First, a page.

I have written a draft of an article that seeks to address some of the criticisms of current projects to “decolonize” the British academy. I also hope the article will be a resource for those who are undertaking these projects. In Britain we suffer from a paucity of detailed investigation into our own academy; much of the literature is focused on the US academy. While issues of race, education and pedagogy resonate across national spaces, there are also distinctions to be made between academies that are set up within settler-colonies and those that emerge from the imperial centre.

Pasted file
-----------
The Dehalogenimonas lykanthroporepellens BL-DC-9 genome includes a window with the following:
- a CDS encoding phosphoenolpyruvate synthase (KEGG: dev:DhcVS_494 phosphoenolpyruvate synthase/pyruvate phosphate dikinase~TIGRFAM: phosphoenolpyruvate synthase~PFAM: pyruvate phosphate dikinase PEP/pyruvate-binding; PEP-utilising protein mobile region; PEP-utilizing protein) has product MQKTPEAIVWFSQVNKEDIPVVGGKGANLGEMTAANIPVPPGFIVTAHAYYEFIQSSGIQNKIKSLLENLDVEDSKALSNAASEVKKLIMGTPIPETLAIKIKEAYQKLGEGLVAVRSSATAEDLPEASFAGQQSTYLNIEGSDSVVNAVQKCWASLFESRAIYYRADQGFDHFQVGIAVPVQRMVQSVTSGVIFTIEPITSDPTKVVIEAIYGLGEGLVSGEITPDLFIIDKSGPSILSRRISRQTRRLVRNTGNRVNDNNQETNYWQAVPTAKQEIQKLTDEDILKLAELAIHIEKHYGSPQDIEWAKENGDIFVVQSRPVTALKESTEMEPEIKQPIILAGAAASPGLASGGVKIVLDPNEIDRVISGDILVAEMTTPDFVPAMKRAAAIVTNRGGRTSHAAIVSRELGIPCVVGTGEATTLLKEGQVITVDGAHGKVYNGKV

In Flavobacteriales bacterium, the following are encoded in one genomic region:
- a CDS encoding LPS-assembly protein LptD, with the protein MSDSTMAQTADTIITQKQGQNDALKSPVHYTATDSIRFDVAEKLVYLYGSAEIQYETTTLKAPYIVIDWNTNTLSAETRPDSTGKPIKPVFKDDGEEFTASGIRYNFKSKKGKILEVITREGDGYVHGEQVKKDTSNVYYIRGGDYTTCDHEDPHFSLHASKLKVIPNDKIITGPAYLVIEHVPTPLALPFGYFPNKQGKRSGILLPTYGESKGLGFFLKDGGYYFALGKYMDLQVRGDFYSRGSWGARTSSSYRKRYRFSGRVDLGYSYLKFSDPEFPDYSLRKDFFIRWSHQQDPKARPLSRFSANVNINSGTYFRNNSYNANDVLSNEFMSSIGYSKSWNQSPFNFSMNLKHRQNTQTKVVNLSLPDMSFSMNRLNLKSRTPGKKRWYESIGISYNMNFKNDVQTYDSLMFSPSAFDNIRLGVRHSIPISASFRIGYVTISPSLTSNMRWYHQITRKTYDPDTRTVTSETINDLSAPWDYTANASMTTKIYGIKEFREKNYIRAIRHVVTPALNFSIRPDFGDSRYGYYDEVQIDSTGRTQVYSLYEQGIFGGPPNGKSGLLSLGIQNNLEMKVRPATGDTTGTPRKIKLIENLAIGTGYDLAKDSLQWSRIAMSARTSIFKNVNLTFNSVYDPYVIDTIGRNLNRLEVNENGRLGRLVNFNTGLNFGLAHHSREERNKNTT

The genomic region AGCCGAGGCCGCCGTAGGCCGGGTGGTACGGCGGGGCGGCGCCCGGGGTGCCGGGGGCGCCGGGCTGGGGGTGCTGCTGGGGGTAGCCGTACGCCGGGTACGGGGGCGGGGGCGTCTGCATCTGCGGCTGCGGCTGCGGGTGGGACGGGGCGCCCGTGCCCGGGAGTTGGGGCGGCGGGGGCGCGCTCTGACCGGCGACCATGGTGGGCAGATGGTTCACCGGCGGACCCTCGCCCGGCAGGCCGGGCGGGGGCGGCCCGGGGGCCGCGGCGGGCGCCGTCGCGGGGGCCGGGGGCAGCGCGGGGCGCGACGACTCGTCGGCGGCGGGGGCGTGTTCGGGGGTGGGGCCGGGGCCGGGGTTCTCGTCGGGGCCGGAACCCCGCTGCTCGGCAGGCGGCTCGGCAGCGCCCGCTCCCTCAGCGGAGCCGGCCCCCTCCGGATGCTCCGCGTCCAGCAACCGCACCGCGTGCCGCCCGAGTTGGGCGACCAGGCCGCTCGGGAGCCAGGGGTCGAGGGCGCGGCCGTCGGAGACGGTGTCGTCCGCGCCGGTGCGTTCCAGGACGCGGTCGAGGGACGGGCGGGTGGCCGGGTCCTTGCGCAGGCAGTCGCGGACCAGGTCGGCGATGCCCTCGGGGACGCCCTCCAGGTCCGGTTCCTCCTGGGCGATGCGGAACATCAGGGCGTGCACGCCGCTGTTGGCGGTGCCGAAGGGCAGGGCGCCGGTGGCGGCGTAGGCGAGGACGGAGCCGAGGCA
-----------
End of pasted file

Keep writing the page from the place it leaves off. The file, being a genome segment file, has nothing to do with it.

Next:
In the article I show how the assumption of Black deficit has never been refuted in the British academy. Such an assumption entered through late 19th century white abolitionist thought, early 20th century social anthropologies of colonial development, and “race relations” scholarship in the immediate post-war period. Through all these inter-connected intellectual dispositions an assumption remained, despite various shifts in argumentation, that Black people enter the colonial urban/the socially modern/the nationally-English milieu with a dangerously destabilizing cultural deficiency and cognitive incompetency.
To the critics of current projects, I would want to say that you need to think again about your assumption that the academy has ever been a space of impartiality and democratic reasoning.
Here it is: